When the news came, I was elated and saddened. Ike's Quarter Café was closing.
While I was happy for Ike and his family, I was distraught at the thought of no longer being able to get my fix of the delicious food served at the café; and most specifically, I mean the blackened catfish po' boy sandwich with a side of cajun fries.
Since I am not without a kitchen and a small semblance of kitchen skills, the obvious solution to the quandry is to make blackened catfish po' boy sandwiches at home… and that is what I set out to do.
Step 1: raise catfish at home Sure, I could go to the store and buy catfish fillets, but raise catfish at home sounds like a fun way to ensure food security in the future.
In order to raise catfish, I will need a water tank with some sort of covering.
Frame to cover the tankIn the scrap pile were 6 old greenhouse poles bent with a 7' radius. Put together with a single central point gave me a 6 sided "round" structure in which to put the fish tank. I call it the Catfish Barn.
Level a pad for the tankIn the center of the barn, a circle was scribed on the ground to represent the size of the tank (plus another 6" or so). Plastic bender board was installed on the downhill side of the tank circle, and then water, shoveling, and raking, turned the clay/dirt within the circle into a liquid gooey muck that was leveled thanks to gravity.
Framing the tankThe frame of the tank is made of 2 16' cattle panels tied together with bailing twine to make a short wide cylinder in the center of the Catfish Barn. The bottom wire of the panels was cut off, and this allowed the panel to be sunk about 4" into the ground.
Lining the tank part 1The inside of the tank frame was lined with carpet remant salvaged from the dumpster at Bob's Discount Carpets.
Lining the tank part 2Now that all sharp edges were covered with a thick layer of carpet, a cheap tarp was added to allow the tank to hold water. At this point, I have probably spent $70 on tank materials.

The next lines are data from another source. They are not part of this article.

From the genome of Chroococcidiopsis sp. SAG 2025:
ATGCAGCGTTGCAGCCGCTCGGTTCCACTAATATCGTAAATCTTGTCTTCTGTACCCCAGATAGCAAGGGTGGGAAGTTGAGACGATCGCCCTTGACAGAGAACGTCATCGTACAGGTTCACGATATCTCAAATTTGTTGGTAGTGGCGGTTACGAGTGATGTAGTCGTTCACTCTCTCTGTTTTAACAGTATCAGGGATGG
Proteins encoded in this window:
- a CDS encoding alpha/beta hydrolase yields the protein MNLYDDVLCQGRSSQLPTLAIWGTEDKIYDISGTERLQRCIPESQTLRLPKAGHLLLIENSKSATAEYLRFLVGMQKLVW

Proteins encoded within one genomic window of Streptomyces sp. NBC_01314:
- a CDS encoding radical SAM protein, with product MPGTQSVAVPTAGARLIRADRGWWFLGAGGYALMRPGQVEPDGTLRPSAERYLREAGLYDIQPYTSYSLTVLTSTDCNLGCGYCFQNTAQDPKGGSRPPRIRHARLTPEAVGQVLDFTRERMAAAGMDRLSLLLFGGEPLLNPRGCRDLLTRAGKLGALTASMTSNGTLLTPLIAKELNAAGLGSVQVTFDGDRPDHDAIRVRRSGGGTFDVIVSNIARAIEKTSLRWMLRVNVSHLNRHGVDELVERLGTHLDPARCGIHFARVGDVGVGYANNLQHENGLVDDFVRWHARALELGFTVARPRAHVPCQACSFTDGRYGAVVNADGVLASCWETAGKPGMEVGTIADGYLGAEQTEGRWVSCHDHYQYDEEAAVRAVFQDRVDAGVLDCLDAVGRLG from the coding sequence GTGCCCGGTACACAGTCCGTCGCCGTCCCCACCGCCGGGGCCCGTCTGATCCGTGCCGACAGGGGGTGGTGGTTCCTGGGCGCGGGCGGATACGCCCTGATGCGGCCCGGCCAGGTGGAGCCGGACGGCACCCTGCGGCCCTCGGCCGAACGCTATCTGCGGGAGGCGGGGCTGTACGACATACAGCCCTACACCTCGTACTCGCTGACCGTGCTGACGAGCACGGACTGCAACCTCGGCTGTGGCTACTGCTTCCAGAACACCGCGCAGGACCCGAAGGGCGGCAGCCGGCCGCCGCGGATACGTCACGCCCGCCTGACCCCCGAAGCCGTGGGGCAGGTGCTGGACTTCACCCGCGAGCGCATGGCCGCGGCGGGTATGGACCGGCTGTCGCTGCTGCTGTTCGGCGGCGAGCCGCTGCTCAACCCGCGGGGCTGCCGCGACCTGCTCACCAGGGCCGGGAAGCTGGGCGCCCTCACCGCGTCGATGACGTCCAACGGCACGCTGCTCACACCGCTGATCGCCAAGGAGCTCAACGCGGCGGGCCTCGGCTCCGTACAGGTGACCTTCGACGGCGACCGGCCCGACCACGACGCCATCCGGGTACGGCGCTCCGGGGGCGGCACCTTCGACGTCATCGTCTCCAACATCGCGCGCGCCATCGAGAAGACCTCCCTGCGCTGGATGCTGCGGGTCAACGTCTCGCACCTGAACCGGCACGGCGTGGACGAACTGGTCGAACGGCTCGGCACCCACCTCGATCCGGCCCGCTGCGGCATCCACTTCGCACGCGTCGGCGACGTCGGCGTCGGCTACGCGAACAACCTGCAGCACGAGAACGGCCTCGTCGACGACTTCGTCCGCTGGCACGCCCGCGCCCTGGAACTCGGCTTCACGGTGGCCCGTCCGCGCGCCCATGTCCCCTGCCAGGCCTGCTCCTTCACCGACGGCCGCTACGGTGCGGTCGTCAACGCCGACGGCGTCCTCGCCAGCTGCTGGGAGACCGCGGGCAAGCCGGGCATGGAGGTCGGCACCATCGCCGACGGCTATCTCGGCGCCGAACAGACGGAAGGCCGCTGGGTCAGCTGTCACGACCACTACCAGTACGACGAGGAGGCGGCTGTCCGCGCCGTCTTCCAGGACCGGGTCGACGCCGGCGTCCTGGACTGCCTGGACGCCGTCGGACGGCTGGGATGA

Solar powered fill upThe tank was filled with water pumped from the pond using solar power.
Fish!The tank was stocked with about 100 fingerlings from a fish farm in Sacramento.
Bog Filter to naturally clean the waterCatfish generate waste, and a bog filter converts that waste into plant nutrients which are then consumed by plants, which eventually get consumed by sheep.
More Bog filterWater from the tank is pumped into container, which is connected by 1" PVC pipe to another container. Each container is filled with gravel and aquatic plants.
Recirculate and oxygenateA low wattage water pump moves water from the tank into the filter, and the water goes back into the tank from 3 filter outlets. When the water falls back into the tank, it does so at an angle that generates circulation of the tank water. The drop back into the the tank also helps oxygenate the water for the fish.
The finished tankTechnically, nothing is ever finished. After this picture was taken, I scored a pool ladder on Craigslist that I use to climb into the tank on hot days. :)
The catfish tank has been operational for over a year, yet I have not harvested any catfish. Growth has been slow, probably due to the low water temps. Catfish like warm water, and I haven't been able to the water temp over 75°F.
Oh well, raising fish is a reward in its own right… but damn, I really want a sandwich.